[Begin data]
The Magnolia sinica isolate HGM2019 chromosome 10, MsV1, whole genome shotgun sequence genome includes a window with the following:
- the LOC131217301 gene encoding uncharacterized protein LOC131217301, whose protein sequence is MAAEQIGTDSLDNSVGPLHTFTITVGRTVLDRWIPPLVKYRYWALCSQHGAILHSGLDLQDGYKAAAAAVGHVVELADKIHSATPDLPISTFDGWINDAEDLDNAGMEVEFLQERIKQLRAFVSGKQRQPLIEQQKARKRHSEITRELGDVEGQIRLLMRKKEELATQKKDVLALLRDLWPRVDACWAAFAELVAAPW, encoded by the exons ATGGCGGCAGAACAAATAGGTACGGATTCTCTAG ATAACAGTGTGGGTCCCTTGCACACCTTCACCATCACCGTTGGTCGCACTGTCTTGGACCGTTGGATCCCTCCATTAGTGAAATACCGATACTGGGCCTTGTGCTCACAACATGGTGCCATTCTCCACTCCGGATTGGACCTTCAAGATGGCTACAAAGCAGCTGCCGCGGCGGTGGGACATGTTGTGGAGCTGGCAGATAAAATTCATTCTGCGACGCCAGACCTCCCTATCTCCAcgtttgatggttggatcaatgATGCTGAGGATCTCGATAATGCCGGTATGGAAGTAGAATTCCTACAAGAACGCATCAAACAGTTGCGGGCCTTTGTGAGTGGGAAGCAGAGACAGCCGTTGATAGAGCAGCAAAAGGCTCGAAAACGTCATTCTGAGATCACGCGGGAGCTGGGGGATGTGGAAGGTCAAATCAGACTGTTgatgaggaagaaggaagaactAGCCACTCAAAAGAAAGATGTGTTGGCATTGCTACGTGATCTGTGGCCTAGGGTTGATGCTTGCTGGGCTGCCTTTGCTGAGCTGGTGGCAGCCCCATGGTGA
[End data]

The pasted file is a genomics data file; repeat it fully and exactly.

The Magnolia sinica isolate HGM2019 chromosome 10, MsV1, whole genome shotgun sequence genome includes a window with the following:
- the LOC131217301 gene encoding uncharacterized protein LOC131217301, whose protein sequence is MAAEQIGTDSLDNSVGPLHTFTITVGRTVLDRWIPPLVKYRYWALCSQHGAILHSGLDLQDGYKAAAAAVGHVVELADKIHSATPDLPISTFDGWINDAEDLDNAGMEVEFLQERIKQLRAFVSGKQRQPLIEQQKARKRHSEITRELGDVEGQIRLLMRKKEELATQKKDVLALLRDLWPRVDACWAAFAELVAAPW, encoded by the exons ATGGCGGCAGAACAAATAGGTACGGATTCTCTAG ATAACAGTGTGGGTCCCTTGCACACCTTCACCATCACCGTTGGTCGCACTGTCTTGGACCGTTGGATCCCTCCATTAGTGAAATACCGATACTGGGCCTTGTGCTCACAACATGGTGCCATTCTCCACTCCGGATTGGACCTTCAAGATGGCTACAAAGCAGCTGCCGCGGCGGTGGGACATGTTGTGGAGCTGGCAGATAAAATTCATTCTGCGACGCCAGACCTCCCTATCTCCAcgtttgatggttggatcaatgATGCTGAGGATCTCGATAATGCCGGTATGGAAGTAGAATTCCTACAAGAACGCATCAAACAGTTGCGGGCCTTTGTGAGTGGGAAGCAGAGACAGCCGTTGATAGAGCAGCAAAAGGCTCGAAAACGTCATTCTGAGATCACGCGGGAGCTGGGGGATGTGGAAGGTCAAATCAGACTGTTgatgaggaagaaggaagaactAGCCACTCAAAAGAAAGATGTGTTGGCATTGCTACGTGATCTGTGGCCTAGGGTTGATGCTTGCTGGGCTGCCTTTGCTGAGCTGGTGGCAGCCCCATGGTGA